His professional career led him to the business degree in 1951 at the Vienna University of Economics and one year later to the Eternit Hatschek company in Vöcklabruck as a "Doctor of Economic Sciences". In 1955 he went to Porsche Austria in Salzburg as Head of Press Affairs. He later moved to Mercedes-Benz Austria in 1964 and then to British Leyland Austria in 1969. Most recently, from 1976, he was Public Relations Manager at Chrysler, which was then renamed Talbot and eventually merged with Peugeot, until his retirement in 1987.
From late 1978 to early 1982 I worked for my father in the PR department at Chrylser-Talbot as his secretary. In doing so, I learned how important it is to always be well informed "... but you must never reveal your informant!" father explained to me.
In addition to his professional activities, he was the spokesman for many races that were still allowed at the time, the commentator of the races. He often took us children with him and so we experienced the mountain races on the Gaisberg, the mountain races in Engelhartszell on the Danube, in Großraming on the Enns or the "May 1st Races", then races on the Salzburgerring and many more.
From 1965 my father began to draw. He drew motorcycles in large format based on original templates: he used pencils of different thicknesses. Many hours of work went into a drawing. In 2000, a year before his death, he was still drawing motorcycles. In addition, he began to write books on the history of motorcycling, motorcycles, races and racetracks. He published articles in specialist journals in German and English-speaking countries.
He had been an expert for nearly every type of motorcycle, knowing every history of them, curriculum vitae of most of the racers of former times. His friends included among others Sammy Miller, John Surtees, Walter Zeller, Luigi Taveri, Hans Haldemann, Schorsch Meier and many other of the motor race scenery.
He fulfilled a lifelong dream with the great motor veteran regularity competitions, the “Oldtimer Grand Prix” on the Salzburgring, in which stars such as Niki Lauda, Juan Manuel Fangio, the above-mentioned racing drivers and many others took part. Mercedes-Benz sent the famous “Silberpfeile” (“Silver Arrows”) to Salzburg and former racing riders brought their World Championship motorcycles to Salzburg.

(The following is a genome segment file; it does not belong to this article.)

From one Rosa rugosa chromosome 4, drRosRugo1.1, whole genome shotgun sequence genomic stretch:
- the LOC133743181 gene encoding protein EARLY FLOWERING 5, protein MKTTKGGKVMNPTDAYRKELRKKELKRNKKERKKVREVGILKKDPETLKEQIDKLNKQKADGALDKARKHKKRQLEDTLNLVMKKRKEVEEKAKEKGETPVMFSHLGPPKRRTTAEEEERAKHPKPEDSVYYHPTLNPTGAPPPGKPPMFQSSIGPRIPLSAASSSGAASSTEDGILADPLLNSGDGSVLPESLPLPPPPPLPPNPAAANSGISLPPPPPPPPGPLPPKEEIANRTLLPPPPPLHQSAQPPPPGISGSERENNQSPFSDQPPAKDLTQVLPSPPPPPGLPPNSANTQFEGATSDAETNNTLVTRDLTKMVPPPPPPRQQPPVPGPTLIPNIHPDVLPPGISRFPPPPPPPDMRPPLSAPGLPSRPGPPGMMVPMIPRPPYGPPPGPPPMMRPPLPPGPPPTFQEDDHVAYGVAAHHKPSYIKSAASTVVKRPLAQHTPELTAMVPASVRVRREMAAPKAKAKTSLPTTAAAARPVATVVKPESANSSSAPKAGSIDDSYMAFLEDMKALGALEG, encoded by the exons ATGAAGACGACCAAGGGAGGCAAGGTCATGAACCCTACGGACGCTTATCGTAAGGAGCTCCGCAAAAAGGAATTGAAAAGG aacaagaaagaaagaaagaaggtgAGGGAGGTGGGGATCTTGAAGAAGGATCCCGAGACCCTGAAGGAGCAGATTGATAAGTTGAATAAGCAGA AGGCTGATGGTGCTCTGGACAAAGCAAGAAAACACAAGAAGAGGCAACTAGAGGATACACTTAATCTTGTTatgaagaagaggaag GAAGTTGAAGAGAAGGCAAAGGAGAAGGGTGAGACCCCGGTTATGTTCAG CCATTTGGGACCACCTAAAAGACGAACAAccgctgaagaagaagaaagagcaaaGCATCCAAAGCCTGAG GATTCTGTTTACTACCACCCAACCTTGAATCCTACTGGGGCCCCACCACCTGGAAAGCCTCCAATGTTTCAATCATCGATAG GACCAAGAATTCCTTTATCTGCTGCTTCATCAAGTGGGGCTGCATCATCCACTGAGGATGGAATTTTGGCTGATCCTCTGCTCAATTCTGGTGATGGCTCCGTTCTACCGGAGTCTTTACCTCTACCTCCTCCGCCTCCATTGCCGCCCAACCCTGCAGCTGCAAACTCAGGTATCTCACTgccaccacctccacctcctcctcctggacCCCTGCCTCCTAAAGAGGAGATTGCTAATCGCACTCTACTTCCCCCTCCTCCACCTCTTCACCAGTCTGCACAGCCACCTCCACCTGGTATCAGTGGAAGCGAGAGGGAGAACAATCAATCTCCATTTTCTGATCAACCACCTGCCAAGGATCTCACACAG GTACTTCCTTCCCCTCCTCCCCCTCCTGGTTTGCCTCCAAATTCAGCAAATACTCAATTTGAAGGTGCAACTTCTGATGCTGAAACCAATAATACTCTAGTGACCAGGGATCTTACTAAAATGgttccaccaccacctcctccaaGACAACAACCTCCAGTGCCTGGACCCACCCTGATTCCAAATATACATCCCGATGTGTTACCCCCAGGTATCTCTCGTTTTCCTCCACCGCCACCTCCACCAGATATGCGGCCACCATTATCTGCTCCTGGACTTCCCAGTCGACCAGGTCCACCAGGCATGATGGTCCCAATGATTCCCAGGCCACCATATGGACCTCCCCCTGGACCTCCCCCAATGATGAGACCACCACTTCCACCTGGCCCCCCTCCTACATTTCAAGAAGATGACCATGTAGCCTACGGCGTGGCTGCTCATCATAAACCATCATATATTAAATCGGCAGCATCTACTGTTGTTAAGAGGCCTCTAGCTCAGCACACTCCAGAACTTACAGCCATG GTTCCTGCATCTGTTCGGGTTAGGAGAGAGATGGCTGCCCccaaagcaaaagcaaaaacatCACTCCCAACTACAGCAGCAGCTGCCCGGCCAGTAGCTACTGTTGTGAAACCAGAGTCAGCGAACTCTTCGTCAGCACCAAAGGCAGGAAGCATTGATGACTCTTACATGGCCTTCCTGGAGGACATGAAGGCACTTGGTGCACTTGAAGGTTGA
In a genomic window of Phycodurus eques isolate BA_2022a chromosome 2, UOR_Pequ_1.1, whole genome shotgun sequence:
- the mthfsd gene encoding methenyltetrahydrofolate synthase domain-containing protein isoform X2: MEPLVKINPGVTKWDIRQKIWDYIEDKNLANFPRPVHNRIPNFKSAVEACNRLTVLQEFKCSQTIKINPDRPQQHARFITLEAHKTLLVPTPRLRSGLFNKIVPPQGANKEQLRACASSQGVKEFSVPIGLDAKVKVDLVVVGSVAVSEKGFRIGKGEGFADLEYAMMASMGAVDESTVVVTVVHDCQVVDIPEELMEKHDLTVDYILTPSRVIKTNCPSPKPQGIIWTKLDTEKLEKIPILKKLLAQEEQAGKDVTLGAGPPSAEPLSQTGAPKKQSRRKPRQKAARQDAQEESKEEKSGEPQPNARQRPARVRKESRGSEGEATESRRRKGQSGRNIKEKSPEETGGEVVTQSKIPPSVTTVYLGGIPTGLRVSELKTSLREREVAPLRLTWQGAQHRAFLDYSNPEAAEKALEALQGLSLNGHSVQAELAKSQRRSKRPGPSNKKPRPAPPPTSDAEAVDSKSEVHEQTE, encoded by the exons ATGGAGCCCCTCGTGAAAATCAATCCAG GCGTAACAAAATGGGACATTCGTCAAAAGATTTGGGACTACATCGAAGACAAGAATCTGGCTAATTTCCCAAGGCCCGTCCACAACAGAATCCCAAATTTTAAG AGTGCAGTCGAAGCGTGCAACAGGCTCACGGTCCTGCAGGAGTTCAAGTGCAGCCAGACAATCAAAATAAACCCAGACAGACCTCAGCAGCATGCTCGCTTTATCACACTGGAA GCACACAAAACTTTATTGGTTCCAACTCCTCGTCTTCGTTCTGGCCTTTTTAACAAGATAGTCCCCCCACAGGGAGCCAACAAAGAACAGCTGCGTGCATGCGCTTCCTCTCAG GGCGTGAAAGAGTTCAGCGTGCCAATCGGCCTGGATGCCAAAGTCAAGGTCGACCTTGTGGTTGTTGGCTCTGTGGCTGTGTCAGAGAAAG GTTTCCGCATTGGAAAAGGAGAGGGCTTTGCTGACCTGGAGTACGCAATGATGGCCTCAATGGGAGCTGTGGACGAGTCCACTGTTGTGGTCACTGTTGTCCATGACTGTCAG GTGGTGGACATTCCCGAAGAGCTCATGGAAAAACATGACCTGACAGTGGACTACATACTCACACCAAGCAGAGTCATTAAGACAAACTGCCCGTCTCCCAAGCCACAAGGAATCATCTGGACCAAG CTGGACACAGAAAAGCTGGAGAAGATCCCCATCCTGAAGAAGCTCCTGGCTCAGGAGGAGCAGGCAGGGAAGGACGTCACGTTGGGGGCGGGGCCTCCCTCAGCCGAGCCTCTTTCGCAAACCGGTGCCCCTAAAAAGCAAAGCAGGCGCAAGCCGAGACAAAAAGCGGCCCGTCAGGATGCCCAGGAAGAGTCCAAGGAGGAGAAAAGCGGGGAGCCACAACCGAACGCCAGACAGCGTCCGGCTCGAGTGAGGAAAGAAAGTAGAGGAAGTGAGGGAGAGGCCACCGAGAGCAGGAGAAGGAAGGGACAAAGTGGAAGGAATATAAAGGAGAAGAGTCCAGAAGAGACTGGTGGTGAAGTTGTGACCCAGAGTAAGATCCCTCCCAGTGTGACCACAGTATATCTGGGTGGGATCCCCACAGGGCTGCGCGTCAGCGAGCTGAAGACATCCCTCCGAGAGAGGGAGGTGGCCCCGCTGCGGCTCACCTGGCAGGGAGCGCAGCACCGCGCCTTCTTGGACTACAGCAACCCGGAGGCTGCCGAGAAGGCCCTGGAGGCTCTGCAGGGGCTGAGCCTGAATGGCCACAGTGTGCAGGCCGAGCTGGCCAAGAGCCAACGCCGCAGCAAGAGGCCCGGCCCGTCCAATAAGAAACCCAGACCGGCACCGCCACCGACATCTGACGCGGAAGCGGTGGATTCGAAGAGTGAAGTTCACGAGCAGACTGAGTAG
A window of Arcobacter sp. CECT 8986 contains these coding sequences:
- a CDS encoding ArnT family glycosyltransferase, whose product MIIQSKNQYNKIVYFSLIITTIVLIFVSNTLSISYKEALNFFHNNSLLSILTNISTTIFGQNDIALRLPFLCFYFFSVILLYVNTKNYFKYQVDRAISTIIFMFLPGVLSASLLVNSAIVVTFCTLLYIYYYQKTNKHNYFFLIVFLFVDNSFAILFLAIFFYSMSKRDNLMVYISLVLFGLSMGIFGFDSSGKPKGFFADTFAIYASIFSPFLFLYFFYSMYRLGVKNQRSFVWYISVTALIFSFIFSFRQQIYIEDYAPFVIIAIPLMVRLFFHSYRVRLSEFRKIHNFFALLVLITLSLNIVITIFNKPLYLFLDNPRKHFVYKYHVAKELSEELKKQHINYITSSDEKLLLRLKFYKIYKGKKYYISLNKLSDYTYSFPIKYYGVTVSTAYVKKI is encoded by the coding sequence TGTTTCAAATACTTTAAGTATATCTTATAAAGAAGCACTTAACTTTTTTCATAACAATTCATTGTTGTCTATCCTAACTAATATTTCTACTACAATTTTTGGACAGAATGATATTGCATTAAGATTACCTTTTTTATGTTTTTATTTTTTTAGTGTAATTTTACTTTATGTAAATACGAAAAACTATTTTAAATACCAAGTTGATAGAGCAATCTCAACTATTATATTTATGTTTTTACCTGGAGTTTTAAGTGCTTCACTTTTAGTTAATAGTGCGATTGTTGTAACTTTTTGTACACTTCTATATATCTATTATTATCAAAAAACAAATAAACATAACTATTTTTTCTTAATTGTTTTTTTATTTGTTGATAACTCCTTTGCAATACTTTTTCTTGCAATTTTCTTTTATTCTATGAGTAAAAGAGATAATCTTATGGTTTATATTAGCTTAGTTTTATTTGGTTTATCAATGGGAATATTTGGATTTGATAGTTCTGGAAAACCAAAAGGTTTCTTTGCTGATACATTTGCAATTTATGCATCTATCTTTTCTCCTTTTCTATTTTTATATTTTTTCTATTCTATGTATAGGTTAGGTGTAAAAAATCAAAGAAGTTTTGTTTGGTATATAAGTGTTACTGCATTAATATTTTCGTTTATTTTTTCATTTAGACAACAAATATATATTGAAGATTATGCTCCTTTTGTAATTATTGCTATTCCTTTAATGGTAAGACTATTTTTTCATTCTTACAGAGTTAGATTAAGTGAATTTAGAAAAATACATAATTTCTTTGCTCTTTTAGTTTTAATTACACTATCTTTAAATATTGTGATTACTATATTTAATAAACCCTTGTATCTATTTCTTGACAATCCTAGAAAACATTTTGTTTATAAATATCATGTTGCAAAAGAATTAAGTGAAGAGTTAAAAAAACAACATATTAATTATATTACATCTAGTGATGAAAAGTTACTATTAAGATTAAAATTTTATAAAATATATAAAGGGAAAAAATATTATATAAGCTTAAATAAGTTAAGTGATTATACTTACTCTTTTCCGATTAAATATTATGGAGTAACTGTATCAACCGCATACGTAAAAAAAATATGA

In a letter to Ernst Leverkusen, editor-in-chief of the motorcycle magazine "PS" dated July 23, 1978,
he described his motorsport highlights:
"First victory on the Rudge 250 on the Salzburg motorway in 1947 and Nürburgring success on the Sunbeam 1929 in 1973."
But the greatest event in his life was taking part in the lap of honor at the famous English "Tourist Trophy" on the Isle of Man in the Irish Sea in 1990 at the age of 68, as he revealed in an interview in 1996.
Until shortly before his death his license plate number was "S-Rudge 1" and of course he was a member of the Rudge Enthusiasts Club in England, of which he was once the only non-English president. As he always liked to travel to England to visit friends, always following the tracks of motorbikes or racing drivers.
The Austrian trade magazine "autorevue" dedicated a story to my father in 1997,
which began with a full page of a picture of Helmut Krackowizer on the "Sunbeam Model 90"
and the sentence by Gaston Bachelard (* 1884, † 1962), French scientist:
“A man is the creation of his passions
and not of his needs!”
That was Helmut Krackowizer and will remain so in our memories!